Seminar: Tajana Simunic Rosing

Professor Tajana Simunic Rosing
Department of CSE, UCSD

Energy Efficient Computing

 

October 8, 2010 | 10:45am | ESB 1001

Abstract
In this talk I give an overview of the algorithms we have developed at UCSD to significantly lower the energy consumption in computing systems. We derived optimal power management strategies for stationary workloads that have been implemented both in HW and SW. Run-time adaptation can be done via an online learning algorithm that selects among a set of policies. We generalize the algorithm to include thermal management since we found that minimizing the power consumption does not necessarily reduce the overall energy costs. To reduce the performance costs typically associated with state of the art thermal management techniques, we developed a new set of proactive management policies. The experimental results using real datacenter workloads on an actual multicore system show that our proactive technique is able to dramatically reduce the adverse effects of temperature by over 60%. Most recently we have shown that symbiotic scheduling of workloads in virtualized environments can lead to average 15% energy savings with 20% performance benefit in high utilization scenarios.

I will also present some of the recent work we had done to address the energy savings in battery powered and energy harvesting systems. We are designing a new kind of “citizen infrastructure”, CitiSense, as an end-to-end health and environmental information system with near real-time data streams and feedback loops from the system to the sensing, processing, and actuation infrastructure. We have developed adaptive algorithms to tradeoff accuracy of computation versus the available energy for such systems, while taking into account the energy harvesting capabilities.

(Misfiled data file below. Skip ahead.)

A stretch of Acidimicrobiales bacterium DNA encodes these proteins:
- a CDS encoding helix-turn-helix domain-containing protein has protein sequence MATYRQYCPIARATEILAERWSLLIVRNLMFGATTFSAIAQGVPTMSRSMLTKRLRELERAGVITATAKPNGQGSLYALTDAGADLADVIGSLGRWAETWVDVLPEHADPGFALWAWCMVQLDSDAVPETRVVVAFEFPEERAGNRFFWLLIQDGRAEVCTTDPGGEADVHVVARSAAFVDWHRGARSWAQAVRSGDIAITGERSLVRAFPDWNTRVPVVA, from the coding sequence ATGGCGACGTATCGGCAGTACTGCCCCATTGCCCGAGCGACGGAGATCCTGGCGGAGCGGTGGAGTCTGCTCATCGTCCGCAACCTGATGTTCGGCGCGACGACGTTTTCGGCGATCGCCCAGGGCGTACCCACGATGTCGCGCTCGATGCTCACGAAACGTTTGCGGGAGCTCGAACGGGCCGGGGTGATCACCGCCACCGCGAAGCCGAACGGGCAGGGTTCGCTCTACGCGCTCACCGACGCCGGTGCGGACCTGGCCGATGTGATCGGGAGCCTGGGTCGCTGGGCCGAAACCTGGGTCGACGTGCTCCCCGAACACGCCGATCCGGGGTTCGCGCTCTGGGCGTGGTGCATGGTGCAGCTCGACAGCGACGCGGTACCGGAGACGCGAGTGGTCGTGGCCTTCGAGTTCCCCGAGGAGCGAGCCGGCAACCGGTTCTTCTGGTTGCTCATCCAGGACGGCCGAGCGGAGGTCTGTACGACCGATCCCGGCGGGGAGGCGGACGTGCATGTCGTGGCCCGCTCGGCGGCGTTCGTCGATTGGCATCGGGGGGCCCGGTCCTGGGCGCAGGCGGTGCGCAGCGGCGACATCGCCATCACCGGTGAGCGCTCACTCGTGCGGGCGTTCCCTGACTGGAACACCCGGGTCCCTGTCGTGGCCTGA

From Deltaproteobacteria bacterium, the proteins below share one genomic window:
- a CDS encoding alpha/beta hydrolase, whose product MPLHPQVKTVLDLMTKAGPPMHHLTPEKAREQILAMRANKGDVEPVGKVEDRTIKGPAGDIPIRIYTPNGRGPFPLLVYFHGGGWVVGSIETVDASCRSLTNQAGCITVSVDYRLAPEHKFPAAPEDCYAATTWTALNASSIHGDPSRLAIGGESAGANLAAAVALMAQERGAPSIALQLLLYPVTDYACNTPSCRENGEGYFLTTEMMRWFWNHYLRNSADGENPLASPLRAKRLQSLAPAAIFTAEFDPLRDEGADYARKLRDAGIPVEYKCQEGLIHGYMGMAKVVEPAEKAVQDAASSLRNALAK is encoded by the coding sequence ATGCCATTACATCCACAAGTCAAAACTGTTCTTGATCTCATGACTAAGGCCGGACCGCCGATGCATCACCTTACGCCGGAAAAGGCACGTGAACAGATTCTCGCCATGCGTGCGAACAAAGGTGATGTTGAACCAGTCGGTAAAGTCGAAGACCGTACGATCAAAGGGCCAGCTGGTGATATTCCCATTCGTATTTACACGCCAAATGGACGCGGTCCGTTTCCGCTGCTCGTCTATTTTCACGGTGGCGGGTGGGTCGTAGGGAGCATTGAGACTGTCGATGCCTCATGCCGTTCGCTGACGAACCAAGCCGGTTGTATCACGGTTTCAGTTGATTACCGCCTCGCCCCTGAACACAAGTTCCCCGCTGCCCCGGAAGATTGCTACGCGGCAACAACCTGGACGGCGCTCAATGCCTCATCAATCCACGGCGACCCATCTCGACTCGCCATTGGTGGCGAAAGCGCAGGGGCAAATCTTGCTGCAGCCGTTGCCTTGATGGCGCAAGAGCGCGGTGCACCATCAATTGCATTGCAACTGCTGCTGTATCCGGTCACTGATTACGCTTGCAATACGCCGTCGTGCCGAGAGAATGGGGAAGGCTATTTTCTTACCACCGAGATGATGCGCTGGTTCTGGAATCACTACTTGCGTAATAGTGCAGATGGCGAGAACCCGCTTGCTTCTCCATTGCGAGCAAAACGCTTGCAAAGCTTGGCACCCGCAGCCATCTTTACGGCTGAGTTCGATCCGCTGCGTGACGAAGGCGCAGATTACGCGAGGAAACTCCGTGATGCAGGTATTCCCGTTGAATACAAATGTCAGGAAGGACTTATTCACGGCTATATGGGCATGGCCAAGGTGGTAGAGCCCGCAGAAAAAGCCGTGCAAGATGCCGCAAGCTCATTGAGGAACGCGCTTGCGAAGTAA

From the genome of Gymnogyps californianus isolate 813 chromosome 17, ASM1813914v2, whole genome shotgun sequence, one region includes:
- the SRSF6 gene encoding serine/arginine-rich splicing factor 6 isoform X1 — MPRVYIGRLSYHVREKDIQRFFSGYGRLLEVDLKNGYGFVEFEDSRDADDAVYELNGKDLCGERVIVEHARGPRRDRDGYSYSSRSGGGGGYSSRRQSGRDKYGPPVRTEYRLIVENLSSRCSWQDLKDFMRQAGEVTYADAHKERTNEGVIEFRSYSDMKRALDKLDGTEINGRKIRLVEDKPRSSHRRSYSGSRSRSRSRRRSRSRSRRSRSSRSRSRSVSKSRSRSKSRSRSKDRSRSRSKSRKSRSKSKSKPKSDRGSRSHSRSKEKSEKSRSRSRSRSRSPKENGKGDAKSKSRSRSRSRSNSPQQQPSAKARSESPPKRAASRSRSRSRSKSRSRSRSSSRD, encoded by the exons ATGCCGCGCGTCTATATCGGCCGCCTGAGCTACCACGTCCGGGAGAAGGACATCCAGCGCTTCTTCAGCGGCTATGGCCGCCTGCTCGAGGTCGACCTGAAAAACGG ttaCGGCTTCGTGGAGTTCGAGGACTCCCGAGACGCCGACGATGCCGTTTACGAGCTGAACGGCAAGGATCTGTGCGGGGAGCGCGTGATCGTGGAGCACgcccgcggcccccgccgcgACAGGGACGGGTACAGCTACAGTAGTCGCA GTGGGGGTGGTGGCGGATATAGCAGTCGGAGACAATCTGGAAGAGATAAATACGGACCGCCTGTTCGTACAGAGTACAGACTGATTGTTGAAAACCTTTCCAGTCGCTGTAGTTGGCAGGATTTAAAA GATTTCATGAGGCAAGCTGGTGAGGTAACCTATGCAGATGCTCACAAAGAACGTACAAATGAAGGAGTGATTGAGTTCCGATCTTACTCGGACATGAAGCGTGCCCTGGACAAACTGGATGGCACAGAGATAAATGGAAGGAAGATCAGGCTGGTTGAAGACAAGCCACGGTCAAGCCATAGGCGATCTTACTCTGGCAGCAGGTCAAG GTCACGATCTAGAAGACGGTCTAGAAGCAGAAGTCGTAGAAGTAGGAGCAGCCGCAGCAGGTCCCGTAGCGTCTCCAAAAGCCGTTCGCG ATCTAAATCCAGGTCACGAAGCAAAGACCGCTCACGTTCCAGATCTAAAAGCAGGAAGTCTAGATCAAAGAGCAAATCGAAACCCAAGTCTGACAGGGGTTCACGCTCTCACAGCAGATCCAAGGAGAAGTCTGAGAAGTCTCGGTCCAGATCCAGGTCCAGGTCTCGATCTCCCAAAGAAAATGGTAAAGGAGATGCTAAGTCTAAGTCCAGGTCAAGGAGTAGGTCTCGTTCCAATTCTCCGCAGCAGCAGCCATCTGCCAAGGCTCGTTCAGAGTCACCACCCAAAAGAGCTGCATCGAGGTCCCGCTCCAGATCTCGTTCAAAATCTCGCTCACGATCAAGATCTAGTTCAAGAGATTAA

BiographyRosing
Tajana Simunic Rosing is currently an Assistant Professor in Computer Science Department at UCSD. Her research interests are energy efficient computing, embedded and wireless systems. Tajana’s work on event driven dynamic power management laid the mathematical foundations for the engineering problem, devised a globally optimal solution and more importantly defined the framework for future researchers to approach these kinds of problems in embedded system design. Her recent results demonstrate the importance of joint power and thermal management in multicore server systems in order to minimize the overall energy cost. Furthermore, she developed a novel class of proactive thermal management policies that can lower the incidence of hot spots in multicore processors by up to 60% with no performance impact. Her current work is focused on developing energy efficient scheduling policies for virtualized server environments and on energy efficiency in population area healthcare networks.

From 1998 until 2005 she was a full time research scientist at HP Labs while also leading research efforts at Stanford University. She finished her PhD in EE in 2001 at Stanford, concurrently with finishing her Masters in Engineering Management. Her PhD topic was dynamic management of power consumption. Prior to pursuing the PhD, she worked as a senior design engineer at Altera Corporation. She obtained the MS in EE from University of Arizona. Her MS thesis topic was high-speed interconnect and driver-receiver circuit design. She has served at a number of Technical Paper Committees, and is currently an Associate Editor of IEEE Transactions on Mobile Computing. In the past she has been an Associate Editor of IEEE Transactions on Circuits and Systems.

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energy efficiency